There is little doubt No. 5 Xaverian will be considered the underdog when it hosts No. 1 Everett this weekend, but if the Hawks are looking for inspiration, they need only to look to the sidelines to assistant coach Brian Mann.
This season marks the 10-year anniversary of the first time the two schools met, and Mann was the quarterback that year. The 1996 season hardly had the appearance of a Super Bowl season, at least at the beginning.
The Hawks were coming off back-to-back Super Bowl wins in 1994 and 1995 behind quarterback Tim Hasselbeck, who would go onto Boston College and then the NFL. As the 1996 season rolled around, Mann found himself competing with Tyler Grogan, son of Patriots' legend Steve.
"Tyler and I started dividing time freshman year," Mann said. "I just went in with the mentality that I was not going to be looking over my shoulder. The coaches kept it an open competition and gave us a fair shot."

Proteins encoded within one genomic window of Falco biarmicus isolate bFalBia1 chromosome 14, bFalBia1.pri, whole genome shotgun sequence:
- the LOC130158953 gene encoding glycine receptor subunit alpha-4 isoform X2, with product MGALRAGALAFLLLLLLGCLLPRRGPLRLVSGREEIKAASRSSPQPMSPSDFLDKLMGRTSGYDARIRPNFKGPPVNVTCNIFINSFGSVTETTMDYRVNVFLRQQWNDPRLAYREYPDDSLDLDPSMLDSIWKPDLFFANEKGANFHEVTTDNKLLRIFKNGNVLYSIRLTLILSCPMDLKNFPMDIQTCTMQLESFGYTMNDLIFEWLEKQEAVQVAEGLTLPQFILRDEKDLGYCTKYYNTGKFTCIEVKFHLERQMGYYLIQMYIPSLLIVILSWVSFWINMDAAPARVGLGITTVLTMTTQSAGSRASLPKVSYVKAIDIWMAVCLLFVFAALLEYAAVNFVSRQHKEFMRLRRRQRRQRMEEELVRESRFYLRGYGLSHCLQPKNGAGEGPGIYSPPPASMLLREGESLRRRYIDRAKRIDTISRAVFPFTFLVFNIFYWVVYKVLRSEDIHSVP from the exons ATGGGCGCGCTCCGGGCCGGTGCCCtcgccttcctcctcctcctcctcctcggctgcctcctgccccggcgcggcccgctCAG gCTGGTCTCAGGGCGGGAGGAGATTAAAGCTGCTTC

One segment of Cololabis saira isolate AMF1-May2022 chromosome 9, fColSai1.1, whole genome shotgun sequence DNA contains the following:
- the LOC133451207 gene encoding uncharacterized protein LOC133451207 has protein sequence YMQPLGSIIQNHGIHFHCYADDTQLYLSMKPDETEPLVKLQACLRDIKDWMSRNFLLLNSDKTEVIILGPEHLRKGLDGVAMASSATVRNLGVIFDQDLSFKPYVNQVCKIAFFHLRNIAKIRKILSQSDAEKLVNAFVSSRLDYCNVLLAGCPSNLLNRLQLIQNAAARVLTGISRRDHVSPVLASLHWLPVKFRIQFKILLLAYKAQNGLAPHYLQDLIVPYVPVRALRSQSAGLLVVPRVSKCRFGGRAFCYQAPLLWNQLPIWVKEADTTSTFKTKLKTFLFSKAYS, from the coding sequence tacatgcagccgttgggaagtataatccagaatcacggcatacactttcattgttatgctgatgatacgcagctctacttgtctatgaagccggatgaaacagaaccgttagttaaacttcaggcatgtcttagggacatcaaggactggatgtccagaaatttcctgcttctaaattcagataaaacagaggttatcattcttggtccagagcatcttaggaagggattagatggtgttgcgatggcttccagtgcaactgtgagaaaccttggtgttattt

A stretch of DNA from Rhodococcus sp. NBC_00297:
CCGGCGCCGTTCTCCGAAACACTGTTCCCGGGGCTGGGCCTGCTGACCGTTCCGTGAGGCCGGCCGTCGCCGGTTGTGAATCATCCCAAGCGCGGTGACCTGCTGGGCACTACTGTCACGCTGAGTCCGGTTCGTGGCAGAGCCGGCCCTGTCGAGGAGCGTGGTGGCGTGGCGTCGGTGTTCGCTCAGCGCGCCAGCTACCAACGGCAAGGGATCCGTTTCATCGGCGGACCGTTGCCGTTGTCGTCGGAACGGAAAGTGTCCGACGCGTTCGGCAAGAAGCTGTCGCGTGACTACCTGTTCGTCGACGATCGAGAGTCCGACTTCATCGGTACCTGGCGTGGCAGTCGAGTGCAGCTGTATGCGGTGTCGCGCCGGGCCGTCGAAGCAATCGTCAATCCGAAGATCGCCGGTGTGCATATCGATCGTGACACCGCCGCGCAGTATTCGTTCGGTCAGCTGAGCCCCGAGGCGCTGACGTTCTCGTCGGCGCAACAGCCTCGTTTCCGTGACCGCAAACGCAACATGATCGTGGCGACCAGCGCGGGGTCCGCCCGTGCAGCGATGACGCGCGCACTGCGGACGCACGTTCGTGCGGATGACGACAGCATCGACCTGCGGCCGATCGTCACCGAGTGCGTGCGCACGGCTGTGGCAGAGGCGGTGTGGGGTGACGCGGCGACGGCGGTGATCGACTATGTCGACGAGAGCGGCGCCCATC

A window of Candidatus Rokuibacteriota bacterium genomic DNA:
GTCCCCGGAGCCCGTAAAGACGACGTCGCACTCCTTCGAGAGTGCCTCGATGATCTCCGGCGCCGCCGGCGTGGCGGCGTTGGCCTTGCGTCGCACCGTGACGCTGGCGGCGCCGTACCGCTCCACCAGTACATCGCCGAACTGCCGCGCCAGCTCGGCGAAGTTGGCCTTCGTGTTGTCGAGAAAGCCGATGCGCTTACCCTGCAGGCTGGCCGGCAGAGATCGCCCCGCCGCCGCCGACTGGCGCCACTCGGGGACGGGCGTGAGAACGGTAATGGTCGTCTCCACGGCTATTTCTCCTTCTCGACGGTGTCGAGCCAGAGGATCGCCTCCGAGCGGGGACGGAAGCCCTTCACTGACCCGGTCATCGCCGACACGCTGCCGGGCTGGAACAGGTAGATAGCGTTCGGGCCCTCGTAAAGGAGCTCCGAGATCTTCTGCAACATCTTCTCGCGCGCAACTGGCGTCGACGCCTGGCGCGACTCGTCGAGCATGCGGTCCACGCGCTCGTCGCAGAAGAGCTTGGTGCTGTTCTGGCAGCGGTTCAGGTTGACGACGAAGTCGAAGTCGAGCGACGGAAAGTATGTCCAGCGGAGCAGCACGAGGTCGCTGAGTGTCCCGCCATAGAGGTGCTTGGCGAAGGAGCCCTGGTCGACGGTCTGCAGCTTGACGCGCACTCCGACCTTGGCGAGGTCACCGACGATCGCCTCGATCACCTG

Mann earned the starting job, but it was an inauspicious debut for the junior. The Hawks began the season on the road at North Attleboro, and soon found themselves in a shootout. Mann showed both flashes of brilliance, as well as his inexperience. He would throw for 312 yards and a pair of touchdowns, but he also fired a couple of interceptions that were returned for touchdowns.
Xaverian would win the next three games before losing to Brockton. At 3-2, no one was anticipating a Super Bowl season, except the team itself.
"We battled back," said Mann. "The team really got on a roll. The last several games of the year, we were back to playing Xaverian football. We really turned things around, and that momentum carried through."
Indeed, after the loss to Brockton, the Hawks outscored their opponents 144-21 in the final four games of the season. They thrashed St. John's Prep on Thanksgiving with a devastating ground attack, gaining over 300 yards from the likes of Brian Daoust, Jamie Lenkaitis, Jason Morgan and Brian Landolfi.